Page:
S&P: US Rating Outlook - Negative

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Standard & Poor's (S&P) announced that the US sovereign rating is 'AAA' as always. This means that the country's treasury bonds are as secured as the fixed deposit in SBI (State Bank of India). But the rating agency opened a can of worms for the international stock market and traders after stating that it has changed the outlook on the rating from stable to negative.

This essentially means that S&P considers a 1-in-3 chance that it may lower the nation's sovereign debt rating over the next six months to two years.

Though this is less serious than putting the rating on Credit Watch negative, which S&P does when it thinks there is at least a 1-in-2 likelihood of a downgrade in the next 90 days.

Although S&P had warned in January that it was considering such a move, this move made many investors fleeing the US treasury market. With the markets already jittery with the Greek restructuring and Portugal's bail-out under threat from Finnish election, the global risk appetite has weakened. Gold prices soared to new heights and oil prices futures dipped.

Why the negative outlook

S&P in its report said that relative to its 'AAA' peers, US has a very large budget deficits and rising government indebtedness. But the government has not clearly addressed on how it will be reducing the debt.

It also noted that between 2003 to 2008, the U.S. total government deficit fluctuated between 2 and 5% of GDP (gross domestic product). "Already noticeably larger than that of most 'AAA' rated sovereigns, it ballooned to more than 11 percent in 2009 and has yet to recover."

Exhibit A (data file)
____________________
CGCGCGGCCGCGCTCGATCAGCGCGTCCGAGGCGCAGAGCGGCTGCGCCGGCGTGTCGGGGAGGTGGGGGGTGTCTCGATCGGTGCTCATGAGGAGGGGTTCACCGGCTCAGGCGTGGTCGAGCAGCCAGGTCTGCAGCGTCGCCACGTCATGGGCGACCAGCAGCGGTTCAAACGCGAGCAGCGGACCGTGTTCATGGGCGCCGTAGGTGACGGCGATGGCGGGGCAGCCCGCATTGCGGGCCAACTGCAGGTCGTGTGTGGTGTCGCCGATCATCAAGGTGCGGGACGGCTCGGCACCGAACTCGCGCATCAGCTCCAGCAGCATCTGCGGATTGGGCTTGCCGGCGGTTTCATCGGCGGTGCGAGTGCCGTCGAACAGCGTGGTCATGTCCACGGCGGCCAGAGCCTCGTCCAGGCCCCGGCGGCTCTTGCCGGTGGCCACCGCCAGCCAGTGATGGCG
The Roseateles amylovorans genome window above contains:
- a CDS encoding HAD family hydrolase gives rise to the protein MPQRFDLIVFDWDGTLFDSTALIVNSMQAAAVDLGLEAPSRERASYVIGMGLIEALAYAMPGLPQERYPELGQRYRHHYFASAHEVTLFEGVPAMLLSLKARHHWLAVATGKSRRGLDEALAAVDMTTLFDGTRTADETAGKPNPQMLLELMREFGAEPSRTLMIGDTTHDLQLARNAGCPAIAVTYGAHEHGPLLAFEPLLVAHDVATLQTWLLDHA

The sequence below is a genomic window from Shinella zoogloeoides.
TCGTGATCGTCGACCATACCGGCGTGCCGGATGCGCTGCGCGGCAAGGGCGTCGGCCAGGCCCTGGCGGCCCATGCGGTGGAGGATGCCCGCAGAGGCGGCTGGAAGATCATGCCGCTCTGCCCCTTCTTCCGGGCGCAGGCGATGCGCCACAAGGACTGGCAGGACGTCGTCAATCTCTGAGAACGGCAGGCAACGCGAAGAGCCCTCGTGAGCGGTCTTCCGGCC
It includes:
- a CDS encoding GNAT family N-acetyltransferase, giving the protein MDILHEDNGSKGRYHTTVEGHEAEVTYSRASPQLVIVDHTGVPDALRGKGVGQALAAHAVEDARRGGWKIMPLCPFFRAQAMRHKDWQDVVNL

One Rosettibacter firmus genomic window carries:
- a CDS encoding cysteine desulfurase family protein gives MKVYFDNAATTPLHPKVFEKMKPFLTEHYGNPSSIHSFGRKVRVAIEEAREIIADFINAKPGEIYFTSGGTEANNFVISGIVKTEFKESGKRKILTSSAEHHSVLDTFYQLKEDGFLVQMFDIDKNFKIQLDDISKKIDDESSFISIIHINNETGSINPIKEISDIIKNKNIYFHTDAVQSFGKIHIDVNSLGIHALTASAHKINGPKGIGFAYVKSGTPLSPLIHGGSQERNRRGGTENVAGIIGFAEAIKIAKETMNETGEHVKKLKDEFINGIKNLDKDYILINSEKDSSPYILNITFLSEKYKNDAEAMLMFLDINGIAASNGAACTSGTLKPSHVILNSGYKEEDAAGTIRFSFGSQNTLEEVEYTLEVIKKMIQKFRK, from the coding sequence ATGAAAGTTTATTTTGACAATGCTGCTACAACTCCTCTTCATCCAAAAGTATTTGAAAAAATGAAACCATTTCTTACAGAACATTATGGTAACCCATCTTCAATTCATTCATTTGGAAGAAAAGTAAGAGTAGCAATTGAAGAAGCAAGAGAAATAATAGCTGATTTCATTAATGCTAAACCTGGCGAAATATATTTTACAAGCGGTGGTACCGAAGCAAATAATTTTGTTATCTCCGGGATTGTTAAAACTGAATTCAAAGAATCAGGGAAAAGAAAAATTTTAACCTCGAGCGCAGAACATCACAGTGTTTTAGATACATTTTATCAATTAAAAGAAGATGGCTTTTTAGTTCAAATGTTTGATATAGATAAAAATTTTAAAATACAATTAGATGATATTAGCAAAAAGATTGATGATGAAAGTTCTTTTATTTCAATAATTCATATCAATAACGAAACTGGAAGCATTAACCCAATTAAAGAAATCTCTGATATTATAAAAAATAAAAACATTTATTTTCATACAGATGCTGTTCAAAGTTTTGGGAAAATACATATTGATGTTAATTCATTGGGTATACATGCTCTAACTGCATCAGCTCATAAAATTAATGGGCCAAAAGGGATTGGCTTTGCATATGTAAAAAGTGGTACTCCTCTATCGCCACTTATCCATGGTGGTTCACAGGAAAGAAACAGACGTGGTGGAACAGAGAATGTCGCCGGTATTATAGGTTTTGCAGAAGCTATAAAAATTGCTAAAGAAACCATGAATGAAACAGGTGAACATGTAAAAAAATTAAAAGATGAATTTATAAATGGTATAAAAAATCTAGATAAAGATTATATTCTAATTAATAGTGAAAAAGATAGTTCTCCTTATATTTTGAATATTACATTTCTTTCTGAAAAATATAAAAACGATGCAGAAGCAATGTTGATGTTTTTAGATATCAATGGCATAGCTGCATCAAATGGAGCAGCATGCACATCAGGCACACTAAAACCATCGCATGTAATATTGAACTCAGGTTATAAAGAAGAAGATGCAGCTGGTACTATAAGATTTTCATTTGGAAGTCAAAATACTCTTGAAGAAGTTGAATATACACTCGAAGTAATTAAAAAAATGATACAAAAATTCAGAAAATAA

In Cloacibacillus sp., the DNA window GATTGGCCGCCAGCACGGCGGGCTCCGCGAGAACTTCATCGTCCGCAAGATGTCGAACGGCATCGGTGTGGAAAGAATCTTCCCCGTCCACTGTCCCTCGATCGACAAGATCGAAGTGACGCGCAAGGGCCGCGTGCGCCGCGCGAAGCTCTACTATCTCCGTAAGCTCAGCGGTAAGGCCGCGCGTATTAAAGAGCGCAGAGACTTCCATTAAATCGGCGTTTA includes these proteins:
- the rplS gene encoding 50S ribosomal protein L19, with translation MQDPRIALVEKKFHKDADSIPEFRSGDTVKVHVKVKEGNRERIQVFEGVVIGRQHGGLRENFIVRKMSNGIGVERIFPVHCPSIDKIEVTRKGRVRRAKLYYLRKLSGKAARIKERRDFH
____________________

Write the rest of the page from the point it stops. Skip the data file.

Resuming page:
S&P said that although the U.S. government's ability to pay has weakened, it was still as strong as that of most other 'AAA' rated countries. "We see some uncertainty, however, about the U.S.'s willingness to pay relative to its 'AAA' rated peers," it added.

Explaining the term 'willingness' in the context, S&P stated willingness as the forming of a political consensus, which willing takes steps necessary to ensure sound fiscal policy. "It is our questions regarding the U.S.'s willingness to pay that led us to revise the outlook to negative."

Political fallout

Both Democrats and the Republicans want to achieve the same goal of lower fiscal deficit. But there is stark difference in their approach.

Democrats want a higher tax for the rich, along with ceiling on the expenses. Republicans are of the view that taxes should be decreased and spending should be reduced as much as possible. Meanwhile the President is suggesting a plan which should have high tax and spending cut.

Now all eyes will be on the other rating giants – Moody's and Fitch – and their view on the US.

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